Really?

I’m a little irritated with the portrayal of women in the following video (which I am posting only to make a point and am in no way telling you to watch it…and if you do choose to watch it, really, a few seconds should be enough to give you the idea).

This irritation has been stirring around since a couple of weeks ago, when a local advertisement for Halloween costumes appeared in my mailbox. (For a little bit of background, one of my little people has been and continues to be enamored of costumes and dress-up clothing–anything from super hero to pirate to skeleton, he–like many children–LOVES dressing up in costumes.) In the busy morning time, he was looking at the ad, and I promised to save it during the day so he could look at it later, after his activities. Well, as I sat down with him that afternoon, I was (frankly) appalled at the differences in fabric quantity between the costumes advertised for men and women. Really?

My frustration escalated when my dear husband, who often inquires regarding news items, asked two weekends ago if I had heard about Miley Cyrus’ new video and her father’s comments about her apparel (or lack of apparel) in the video.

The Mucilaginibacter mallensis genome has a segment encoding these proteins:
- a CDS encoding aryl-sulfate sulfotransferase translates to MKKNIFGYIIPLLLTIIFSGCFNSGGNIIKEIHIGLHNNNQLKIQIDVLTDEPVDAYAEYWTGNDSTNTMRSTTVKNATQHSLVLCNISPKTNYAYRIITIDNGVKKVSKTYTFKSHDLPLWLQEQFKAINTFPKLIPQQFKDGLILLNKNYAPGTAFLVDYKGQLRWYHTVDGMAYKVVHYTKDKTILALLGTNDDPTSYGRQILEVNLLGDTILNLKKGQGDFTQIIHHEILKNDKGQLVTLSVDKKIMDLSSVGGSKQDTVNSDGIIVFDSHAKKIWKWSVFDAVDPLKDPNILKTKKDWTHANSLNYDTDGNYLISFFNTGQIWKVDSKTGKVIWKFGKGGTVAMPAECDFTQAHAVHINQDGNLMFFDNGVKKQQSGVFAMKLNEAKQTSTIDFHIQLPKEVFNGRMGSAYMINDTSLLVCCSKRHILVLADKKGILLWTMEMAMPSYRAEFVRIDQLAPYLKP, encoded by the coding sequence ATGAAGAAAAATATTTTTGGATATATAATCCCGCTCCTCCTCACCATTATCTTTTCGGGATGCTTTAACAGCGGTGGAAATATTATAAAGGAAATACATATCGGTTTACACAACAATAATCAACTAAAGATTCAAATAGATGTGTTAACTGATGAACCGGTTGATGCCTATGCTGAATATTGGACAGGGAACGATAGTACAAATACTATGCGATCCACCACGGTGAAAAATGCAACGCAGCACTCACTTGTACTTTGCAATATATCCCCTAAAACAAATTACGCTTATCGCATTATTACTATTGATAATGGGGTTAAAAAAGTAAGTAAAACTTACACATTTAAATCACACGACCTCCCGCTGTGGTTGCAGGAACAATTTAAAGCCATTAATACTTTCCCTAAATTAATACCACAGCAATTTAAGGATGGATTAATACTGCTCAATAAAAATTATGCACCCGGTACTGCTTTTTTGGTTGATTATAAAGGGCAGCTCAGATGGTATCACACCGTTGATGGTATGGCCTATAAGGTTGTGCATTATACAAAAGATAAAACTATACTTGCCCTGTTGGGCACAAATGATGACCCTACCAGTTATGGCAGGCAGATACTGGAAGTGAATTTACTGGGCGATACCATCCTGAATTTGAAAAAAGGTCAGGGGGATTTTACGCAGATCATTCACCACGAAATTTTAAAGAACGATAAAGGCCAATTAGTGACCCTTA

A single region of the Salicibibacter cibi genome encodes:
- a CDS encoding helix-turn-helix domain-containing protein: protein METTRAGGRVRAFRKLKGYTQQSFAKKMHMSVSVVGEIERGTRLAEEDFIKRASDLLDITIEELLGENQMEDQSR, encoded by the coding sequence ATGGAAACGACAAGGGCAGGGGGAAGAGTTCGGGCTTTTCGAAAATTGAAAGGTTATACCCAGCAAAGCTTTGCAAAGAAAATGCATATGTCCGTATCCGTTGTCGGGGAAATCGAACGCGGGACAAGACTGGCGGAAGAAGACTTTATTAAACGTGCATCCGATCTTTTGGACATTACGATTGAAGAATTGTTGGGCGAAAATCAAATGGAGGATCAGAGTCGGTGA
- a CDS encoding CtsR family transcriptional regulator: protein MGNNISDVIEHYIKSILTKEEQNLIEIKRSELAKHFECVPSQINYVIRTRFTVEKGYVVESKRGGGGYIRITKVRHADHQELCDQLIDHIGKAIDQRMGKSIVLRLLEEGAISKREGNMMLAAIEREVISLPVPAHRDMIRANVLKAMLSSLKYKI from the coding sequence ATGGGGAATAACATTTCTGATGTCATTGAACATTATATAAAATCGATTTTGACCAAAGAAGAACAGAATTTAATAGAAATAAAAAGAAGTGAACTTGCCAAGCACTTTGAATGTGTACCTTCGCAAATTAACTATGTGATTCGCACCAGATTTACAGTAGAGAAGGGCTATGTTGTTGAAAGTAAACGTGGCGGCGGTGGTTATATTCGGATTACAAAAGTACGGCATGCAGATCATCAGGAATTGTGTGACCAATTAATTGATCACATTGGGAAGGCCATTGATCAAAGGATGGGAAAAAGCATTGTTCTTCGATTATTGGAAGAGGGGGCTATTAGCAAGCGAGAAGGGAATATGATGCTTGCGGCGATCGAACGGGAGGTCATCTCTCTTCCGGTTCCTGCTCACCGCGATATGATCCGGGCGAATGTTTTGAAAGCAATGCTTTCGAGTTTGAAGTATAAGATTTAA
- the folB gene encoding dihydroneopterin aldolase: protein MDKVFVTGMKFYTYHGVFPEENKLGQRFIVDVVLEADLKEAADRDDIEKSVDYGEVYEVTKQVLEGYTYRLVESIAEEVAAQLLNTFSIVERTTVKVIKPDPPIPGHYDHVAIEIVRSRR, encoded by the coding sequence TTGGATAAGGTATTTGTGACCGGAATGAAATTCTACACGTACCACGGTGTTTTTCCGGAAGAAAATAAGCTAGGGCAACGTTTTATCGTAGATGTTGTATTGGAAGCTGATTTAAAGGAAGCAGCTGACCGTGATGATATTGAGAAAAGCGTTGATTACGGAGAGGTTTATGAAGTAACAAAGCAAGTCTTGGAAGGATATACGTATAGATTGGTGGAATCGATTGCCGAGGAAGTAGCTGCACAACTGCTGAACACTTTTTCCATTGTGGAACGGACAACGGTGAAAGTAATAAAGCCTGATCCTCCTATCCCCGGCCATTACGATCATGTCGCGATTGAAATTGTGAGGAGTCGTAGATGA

Really?

Are these lyrics, images, and videos empowering ourselves or our children as we seek to help them stand up to be socially responsible people and grow into the fabulous individuals they are?

I’m not saying that Miley Cyrus didn’t have a choice to be naked in her video. Let her be naked. But, hanging out naked around a wrecking ball and licking a sledgehammer doesn’t speak empowered woman to me. Sorry. Especially considering the message of the song (which sounds a little too teen-angsty to me).

Now, Robin Thicke’s song definitely isn’t filled with teen-angst, and what it is really about, heaven only knows…but my kiddos heard it around the pool more than once this summer, and I for one don’t want my boys (or girls) singing, “I know you want it” to anyone. (Apparently, I’m not alone in this thought, either.) How does that promote anything other than assumptions and lack of communication? Last time I checked, neither one of those elements were ingredients in healthy relationships.

In the song’s defense, it sure is fun to dance to, right?

But is it worth the messages we are sending to ourselves and to others?

Really?

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Published by

Karin

Writer, freelance editor, mother, artist...I wear a few other hats, as well, of course. :)

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